The CovidLock Ransomware is a screen-locking Trojan that blocks Android devices by forcing a password change and displays an extortionist pop-up. The CovidLock Ransomware circulates through fake Coronavirus-tracking applications on fraudulent websites. Users should curate their downloads carefully for potential risks, let anti-malware tools remove the CovidLock Ransomware and similar threats as appropriate, and use the publicly-known key for unlocking their devices.
Coronavirus Continuing to Make Waves throughout the Threat Landscape
While the COVID-19 epidemic is leaving significant economic disruption in its wake, threat actors are turning lemons into lemonade by plundering victims and concerned citizenry, the CovidLock Ransomware is a recent example of such fraud in action, coming alongside the attacks of CoronaVirus Ransomware and Vicious Panda's fake disease documents simultaneously, The CovidLock Ransomware, while similar in delivery mechanisms to Vicious Panda's tactic and payload similar to the CoronaVirus Ransomware, offers some slight spins on the fraud in question.
Malware experts determine that the CovidLock Ransomware is specific to Android devices, such as phones, rather than Windows and other desktop-style environments. An unlabeled threat actor is using a fake Coronavirus awareness website for promoting the Trojan's installer as an application for monitoring the epidemic, The site markets the application with features such as individual-specific heatmap-tracking and real-time proximity alerts, which makes it resemble a high-value utility for any gullible Web surfers.
After getting its installation, the CovidLock Ransomware doesn't encrypt files as per most ransom-oriented Trojans. Its attacks, instead, lock the device by forcing a password change and protecting the new one with encryption, The CovidLock Ransomware also displays a pop-up alert that demands a Bitcoin ransom and threatens users with a deadline warning, after which, the criminal supposedly leaks their social media and destroys all contacts and media on the phone. Malware experts see no evidence of the latter feature in samples to date, however, which is a likely bluff.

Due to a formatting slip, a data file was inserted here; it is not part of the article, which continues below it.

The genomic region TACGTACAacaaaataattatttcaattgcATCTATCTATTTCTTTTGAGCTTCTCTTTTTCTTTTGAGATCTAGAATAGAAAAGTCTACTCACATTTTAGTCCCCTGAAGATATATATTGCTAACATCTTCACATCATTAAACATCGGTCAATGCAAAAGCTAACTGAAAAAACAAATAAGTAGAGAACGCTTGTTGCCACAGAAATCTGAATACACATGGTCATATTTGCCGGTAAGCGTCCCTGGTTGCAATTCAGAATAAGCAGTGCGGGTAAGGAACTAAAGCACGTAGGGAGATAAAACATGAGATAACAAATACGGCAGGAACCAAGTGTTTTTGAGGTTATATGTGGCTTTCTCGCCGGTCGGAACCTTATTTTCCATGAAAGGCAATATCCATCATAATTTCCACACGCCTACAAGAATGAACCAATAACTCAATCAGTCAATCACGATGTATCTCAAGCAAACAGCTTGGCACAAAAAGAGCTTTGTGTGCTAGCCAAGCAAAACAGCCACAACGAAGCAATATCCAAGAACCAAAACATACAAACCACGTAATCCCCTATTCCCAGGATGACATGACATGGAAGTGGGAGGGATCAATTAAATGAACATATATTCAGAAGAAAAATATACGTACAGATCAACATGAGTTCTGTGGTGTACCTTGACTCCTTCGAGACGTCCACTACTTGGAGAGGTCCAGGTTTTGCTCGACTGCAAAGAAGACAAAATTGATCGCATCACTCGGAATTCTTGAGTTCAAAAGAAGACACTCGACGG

Simple Keys for Simple-Minded Tactics
Unlike the majority of file-locking Trojans that it resembles so closely, the CovidLock Ransomware doesn't use a secure encryption method on its key-generating routine. By the time of this article's publication, resources for 'unlocking' the phone freely should be available on the Web. Nonetheless, such happy endings aren't endemic to all Trojans with screen-locking or data-encrypting properties, and users should continue saving backups on secondary devices for their recovery needs.
The CovidLock Ransomware also is part of an overall surge in Coronavirus-themed, corrupted websites. Sites offering unusual disease-tracking or alert features are more likely to be harmful to users than otherwise, especially if they're using suspicious addresses like the CovidLock Ransomware's 'coronavirusapp.site.' Users can mitigate the danger significantly by sticking to official application resources like Google's Play Store (although that repository has issues of its own, a la Agent Smith, Haken, etc.).
Anti-malware products compatible with Android should encounter few issues with blocking the CovidLock Ransomware or deleting the CovidLock Ransomware infections (after the user overcomes the lock screen).
Criminals don't take holidays when disaster strikes. While users juggle their many responsibilities during an outbreak, the CovidLock Ransomware adds one more problem to the ever-growing pile – and the fact that it attacks phones instead of bodies scarcely makes it any less deadly.[templatemalwareremoval]
Use SpyHunter to Detect and Remove PC Threats
If you are concerned that malware or PC threats similar to CovidLock Ransomware may have infected your computer, we recommend you start an in-depth system scan with SpyHunter. SpyHunter is an advanced malware protection and remediation application that offers subscribers a comprehensive method for protecting PCs from malware, in addition to providing one-on-one technical support service.
Why can't I open any program including SpyHunter? You may have a malware file running in memory that kills any programs that you try to launch on your PC. Tip: Download SpyHunter from a clean computer, copy it to a USB thumb drive, DVD or CD, then install it on the infected PC and run SpyHunter's malware scanner.